Asia Program

Events

Asia Program Mourns the Passing of a Giant

It is with great sadness that the Wilson Center’s Asia Program observes the passing of Dr. Robert A. Scalapino, the noted American scholar of Asian politics.

Pakistan-India Trade: What Needs to Be Done? What Does It Matter?

After a period of warming ties in 2011 and 2012, Pakistan-India relations are off to a rough start in 2013--threatening to weaken the momentum for normalizing commercial ties between the two neighbors. A new Asia Program publication on Pakistan-India trade highlights the benefits and risks--for both countries--of a formal trade relationship, and examines what needs to be done to push the process forward.

Salvaging a Troubled Marriage: Lessons for U.S.-Pakistan Relations

The new U.S. administration has inherited the challenge of a U.S.-Pakistan relationship in crisis. This policy brief argues that although strategic partnership may be impractical, sustained ties remain essential.

New Op-Ed on Reforming Pakistan Education by Wilson Center Pakistan Scholar Sabiha Mansoor

In the first of a two-part op-ed series in Pakistan's Daily Times newspaper, Sabiha Mansoor called for the adoption of a more innovative approach to improving higher education in Pakistan. Click here to read the op-ed.

Don’t Forget About Governance: The Risk of Tunnel Vision in Chasing Resilience for Asia’s Cities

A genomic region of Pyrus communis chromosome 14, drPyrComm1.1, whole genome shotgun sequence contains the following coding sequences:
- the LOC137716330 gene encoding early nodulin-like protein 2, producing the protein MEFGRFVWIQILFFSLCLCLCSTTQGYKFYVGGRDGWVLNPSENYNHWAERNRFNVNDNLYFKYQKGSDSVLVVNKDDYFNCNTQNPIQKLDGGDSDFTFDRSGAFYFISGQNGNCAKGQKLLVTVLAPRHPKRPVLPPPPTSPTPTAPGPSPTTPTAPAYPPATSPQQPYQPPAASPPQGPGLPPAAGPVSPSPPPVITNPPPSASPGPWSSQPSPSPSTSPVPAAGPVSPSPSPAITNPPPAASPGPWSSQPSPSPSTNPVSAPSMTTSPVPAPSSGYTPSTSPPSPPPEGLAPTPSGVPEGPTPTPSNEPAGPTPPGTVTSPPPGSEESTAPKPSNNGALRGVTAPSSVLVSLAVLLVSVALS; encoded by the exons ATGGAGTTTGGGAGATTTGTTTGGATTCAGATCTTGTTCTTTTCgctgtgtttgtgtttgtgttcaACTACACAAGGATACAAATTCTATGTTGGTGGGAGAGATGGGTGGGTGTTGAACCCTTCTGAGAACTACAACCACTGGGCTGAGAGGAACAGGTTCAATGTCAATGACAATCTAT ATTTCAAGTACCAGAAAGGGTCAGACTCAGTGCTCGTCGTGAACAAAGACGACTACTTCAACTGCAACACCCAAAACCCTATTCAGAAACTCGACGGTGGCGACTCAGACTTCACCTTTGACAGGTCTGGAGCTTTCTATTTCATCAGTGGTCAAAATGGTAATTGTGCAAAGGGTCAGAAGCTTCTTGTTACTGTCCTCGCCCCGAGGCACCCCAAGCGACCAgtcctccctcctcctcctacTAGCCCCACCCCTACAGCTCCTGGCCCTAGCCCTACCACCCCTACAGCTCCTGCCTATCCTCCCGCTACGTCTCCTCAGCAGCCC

Asia is going through an unprecedented wave of urbanization. Secondary and tertiary cities are seeing the most rapid changes in land-use and ownership, social structures, and values as peri-urban and agricultural land become part of metropolitan cityscapes. All the while, climate change is making many of these fast-growing cities more vulnerable to disasters.

U.S.-Australia Relations in Asia

This paper was presented at "Partnership in the Pacific: U.S.-Australia Cooperation and Asia," June 1, 2005, sponsored by the Asia Program.

Civilian Assistance to Pakistan: Cure or Curse?

Has civilian assistance to Pakistan over the past three decades assisted with development and improvements in living standards? Or has well-intended aid had a negative impact on Pakistan? The publication of the Wilson Center report Aiding Without Abetting: Making U.S. Civilian Assistance to Pakistan Work for Both Sides provided the London School of Economics with an opportunity to discuss these and related issues. This February 2, 2012, public event in London was co-hosted by the British Pakistan Foundation and LSE’s Asia Research Center.

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